Look out, Pandora, Spotify wants your turf

Spotify may be markedly different from Pandora, but in order to attract more paying users, it’s co-opting Pandora’s mobile strategy.

Spotify is planning to debut a free, ad-supported version of its service on mobile devices later this month. The service will allow users to create a playlist of approximately a dozen songs and receive song recommendations based on that playlist, according to an agency executive briefed by Spotify. Users will not be able to take any songs “offline,” however. That will remain exclusive to paying users, the exec said. (Spotify declined multiple request to comment.)

But this isn’t about Spotify chasing ad dollars. As Pandora’s profitability struggles have shown, it’s nearly impossible to build a sustainable music streaming business solely around advertising. Spotify is catering to listeners’ sensibilities so it can (hopefully) convert them to paying users. So far, Spotify has proven itself adept at attracting a valuable niche audience, but now it’s copying Pandora so it can garner a critical mass.

To date, Spotify has made its name by offering a streaming music service that’s in stark contrast to Pandora’s (despite the media constantly lumping them together). Whereas other streaming services deliver songs listeners might want to hear, Spotify allows users to search for and listen to music on demand.

In the streaming music world, Spotify is Netflix, and Pandora is broadcast television.

Spotify’s other major differentiator is that it has always charged for access on mobile devices. (Spotify offers a free radio feature for U.S. mobile users.) The thinking was that since music listening is ideal for mobile, people would be inclined to pony up. For $9.99 a month, subscribers got ad-free listening on desktop and mobile and the ability to store music offline so they could listen without a WiFi or cell service connection.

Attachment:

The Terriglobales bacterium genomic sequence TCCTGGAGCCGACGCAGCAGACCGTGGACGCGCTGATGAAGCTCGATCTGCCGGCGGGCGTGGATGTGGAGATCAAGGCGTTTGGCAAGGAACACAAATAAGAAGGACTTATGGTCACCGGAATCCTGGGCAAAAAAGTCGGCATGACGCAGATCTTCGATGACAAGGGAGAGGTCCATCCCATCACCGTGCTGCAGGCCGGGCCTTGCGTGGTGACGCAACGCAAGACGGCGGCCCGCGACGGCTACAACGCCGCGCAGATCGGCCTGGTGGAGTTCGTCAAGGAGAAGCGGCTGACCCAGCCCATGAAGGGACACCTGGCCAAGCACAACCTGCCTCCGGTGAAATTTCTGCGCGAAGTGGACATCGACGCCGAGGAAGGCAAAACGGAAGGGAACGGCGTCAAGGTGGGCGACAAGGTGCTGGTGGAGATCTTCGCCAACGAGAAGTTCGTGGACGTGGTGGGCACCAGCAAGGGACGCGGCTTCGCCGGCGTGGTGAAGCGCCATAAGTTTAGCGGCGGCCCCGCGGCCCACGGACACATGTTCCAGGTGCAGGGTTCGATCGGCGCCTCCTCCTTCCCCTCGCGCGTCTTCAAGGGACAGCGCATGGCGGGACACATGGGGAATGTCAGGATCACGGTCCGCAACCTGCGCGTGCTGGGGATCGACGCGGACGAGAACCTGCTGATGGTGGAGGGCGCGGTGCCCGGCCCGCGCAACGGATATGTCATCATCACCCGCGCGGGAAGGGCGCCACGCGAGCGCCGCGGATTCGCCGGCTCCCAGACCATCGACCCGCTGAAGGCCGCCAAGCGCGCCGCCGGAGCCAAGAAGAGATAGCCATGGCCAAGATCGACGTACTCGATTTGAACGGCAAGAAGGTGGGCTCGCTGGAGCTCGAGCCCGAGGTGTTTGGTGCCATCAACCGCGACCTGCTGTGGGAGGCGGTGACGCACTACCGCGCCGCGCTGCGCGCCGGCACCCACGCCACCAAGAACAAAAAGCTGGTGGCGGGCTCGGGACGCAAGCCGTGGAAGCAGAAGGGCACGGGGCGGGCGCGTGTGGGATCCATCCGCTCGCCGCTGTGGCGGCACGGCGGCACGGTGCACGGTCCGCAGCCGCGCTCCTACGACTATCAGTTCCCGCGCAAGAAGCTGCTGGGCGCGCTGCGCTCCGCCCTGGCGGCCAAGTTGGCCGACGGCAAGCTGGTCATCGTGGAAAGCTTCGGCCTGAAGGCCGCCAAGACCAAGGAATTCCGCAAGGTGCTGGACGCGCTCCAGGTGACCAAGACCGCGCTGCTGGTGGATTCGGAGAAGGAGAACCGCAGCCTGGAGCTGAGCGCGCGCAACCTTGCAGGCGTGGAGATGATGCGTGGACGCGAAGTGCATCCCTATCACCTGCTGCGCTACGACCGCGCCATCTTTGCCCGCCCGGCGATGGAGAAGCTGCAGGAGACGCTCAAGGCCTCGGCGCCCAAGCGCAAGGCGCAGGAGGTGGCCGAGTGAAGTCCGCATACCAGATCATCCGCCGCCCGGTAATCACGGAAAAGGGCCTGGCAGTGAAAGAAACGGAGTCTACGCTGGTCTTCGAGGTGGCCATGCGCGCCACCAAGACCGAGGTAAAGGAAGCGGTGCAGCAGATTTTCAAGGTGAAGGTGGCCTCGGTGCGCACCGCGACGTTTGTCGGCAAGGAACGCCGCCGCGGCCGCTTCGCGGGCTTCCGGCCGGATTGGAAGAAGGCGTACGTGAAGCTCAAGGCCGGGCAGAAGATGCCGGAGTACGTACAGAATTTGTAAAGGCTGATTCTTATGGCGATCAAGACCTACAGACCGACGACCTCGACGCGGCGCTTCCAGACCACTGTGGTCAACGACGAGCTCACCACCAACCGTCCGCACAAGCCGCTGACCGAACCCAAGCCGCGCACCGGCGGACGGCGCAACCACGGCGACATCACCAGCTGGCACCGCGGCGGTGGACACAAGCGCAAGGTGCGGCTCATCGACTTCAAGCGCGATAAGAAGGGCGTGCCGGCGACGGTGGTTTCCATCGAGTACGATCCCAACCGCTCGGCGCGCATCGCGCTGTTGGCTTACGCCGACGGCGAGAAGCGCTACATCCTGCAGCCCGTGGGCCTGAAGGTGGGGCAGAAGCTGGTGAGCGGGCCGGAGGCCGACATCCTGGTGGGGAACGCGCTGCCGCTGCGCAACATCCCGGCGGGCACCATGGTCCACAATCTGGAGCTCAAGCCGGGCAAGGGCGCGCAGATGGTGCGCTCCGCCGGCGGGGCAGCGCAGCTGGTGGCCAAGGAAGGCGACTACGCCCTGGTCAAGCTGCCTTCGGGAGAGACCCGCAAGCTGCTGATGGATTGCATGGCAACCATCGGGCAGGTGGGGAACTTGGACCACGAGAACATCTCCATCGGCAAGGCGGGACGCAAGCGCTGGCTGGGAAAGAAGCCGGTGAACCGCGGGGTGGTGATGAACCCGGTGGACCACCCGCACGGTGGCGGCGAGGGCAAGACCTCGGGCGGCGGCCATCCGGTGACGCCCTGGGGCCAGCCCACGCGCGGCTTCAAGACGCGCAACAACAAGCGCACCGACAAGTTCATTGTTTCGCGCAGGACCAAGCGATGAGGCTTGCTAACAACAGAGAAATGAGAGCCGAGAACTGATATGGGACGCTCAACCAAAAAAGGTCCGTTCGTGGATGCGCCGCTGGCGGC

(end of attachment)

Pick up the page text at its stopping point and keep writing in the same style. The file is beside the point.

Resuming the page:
These two factors have made Spotify into a niche product relative to Pandora; it’s for the rarer breed of fan who’s both music and tech obsessed. Users have to not only be willing to pay for music and spend hours crafting playlists, they have to be tech savvy enough to manage all of Spotify’s bells and whistles.

All Pandora users need to do is push play. The music library may be significantly smaller — one million songs to Spotify’s 20 million — but users can simply choose a station and be served songs they’re inclined to enjoy. The only action required is give songs a thumb up or down.

Spotify has made strides to improve music discovery on its platform, but its radio feature is terrible by comparison. It is not uncommon to have Spotify Radio serve up the same song multiple times in a row.

The numbers suggest most people prefer ease of use. Pandora had more than 77 million unique U.S. visitors in October, 83.5 percent of whom used Pandora on mobile, according to comScore. Spotify had more than 20 million unique visitors that month, with just 4.7 accessing Spotify on mobile, according comScore. (Spotify’s website boasts 24 million active users and 6 million paying users, but it doesn’t break them out by country.)

Soon Spotify will start trying to lure away Pandora users by making its app more like Pandora’s: free, ad supported and more about discovering music than searching for it. Granted there are a handful of other streaming music competitors — Songza, iTunes Radio, the forthcoming Beats Music — but Pandora is the company Spotify is after.

“This is Spotify’s gateway drug,” David Berkowitz, CMO at ad agency MRY, said. “The hope that if they get enough people listening to it for free, they can convert, but they need to get them on for free first. The advertising is really only there to annoy people just enough to get them to pay for stuff.”

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